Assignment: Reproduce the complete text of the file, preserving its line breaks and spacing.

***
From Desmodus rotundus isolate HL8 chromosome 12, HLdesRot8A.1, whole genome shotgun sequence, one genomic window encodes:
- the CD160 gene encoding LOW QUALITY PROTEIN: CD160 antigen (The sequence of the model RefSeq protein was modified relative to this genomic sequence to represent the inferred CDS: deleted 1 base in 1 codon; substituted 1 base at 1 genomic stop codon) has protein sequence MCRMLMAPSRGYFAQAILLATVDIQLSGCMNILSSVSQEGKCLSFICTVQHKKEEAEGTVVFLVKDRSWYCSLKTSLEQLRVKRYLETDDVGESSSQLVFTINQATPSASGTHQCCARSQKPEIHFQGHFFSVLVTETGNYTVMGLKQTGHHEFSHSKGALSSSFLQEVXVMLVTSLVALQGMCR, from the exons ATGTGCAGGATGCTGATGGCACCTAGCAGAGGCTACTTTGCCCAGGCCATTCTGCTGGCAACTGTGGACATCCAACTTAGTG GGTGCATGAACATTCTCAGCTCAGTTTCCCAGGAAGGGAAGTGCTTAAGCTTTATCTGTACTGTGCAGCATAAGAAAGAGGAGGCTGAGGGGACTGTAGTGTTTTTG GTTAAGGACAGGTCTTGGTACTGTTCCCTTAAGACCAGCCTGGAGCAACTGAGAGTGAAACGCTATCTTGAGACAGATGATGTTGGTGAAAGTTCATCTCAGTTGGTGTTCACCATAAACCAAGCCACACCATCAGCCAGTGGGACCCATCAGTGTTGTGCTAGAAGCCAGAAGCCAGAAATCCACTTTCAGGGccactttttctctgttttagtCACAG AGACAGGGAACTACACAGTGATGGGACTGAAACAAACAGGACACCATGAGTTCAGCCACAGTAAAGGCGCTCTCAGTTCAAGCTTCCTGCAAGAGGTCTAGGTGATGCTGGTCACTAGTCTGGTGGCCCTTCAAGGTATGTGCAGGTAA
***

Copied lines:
From Desmodus rotundus isolate HL8 chromosome 12, HLdesRot8A.1, whole genome shotgun sequence, one genomic window encodes:
- the CD160 gene encoding LOW QUALITY PROTEIN: CD160 antigen (The sequence of the model RefSeq protein was modified relative to this genomic sequence to represent the inferred CDS: deleted 1 base in 1 codon; substituted 1 base at 1 genomic stop codon) has protein sequence MCRMLMAPSRGYFAQAILLATVDIQLSGCMNILSSVSQEGKCLSFICTVQHKKEEAEGTVVFLVKDRSWYCSLKTSLEQLRVKRYLETDDVGESSSQLVFTINQATPSASGTHQCCARSQKPEIHFQGHFFSVLVTETGNYTVMGLKQTGHHEFSHSKGALSSSFLQEVXVMLVTSLVALQGMCR, from the exons ATGTGCAGGATGCTGATGGCACCTAGCAGAGGCTACTTTGCCCAGGCCATTCTGCTGGCAACTGTGGACATCCAACTTAGTG GGTGCATGAACATTCTCAGCTCAGTTTCCCAGGAAGGGAAGTGCTTAAGCTTTATCTGTACTGTGCAGCATAAGAAAGAGGAGGCTGAGGGGACTGTAGTGTTTTTG GTTAAGGACAGGTCTTGGTACTGTTCCCTTAAGACCAGCCTGGAGCAACTGAGAGTGAAACGCTATCTTGAGACAGATGATGTTGGTGAAAGTTCATCTCAGTTGGTGTTCACCATAAACCAAGCCACACCATCAGCCAGTGGGACCCATCAGTGTTGTGCTAGAAGCCAGAAGCCAGAAATCCACTTTCAGGGccactttttctctgttttagtCACAG AGACAGGGAACTACACAGTGATGGGACTGAAACAAACAGGACACCATGAGTTCAGCCACAGTAAAGGCGCTCTCAGTTCAAGCTTCCTGCAAGAGGTCTAGGTGATGCTGGTCACTAGTCTGGTGGCCCTTCAAGGTATGTGCAGGTAA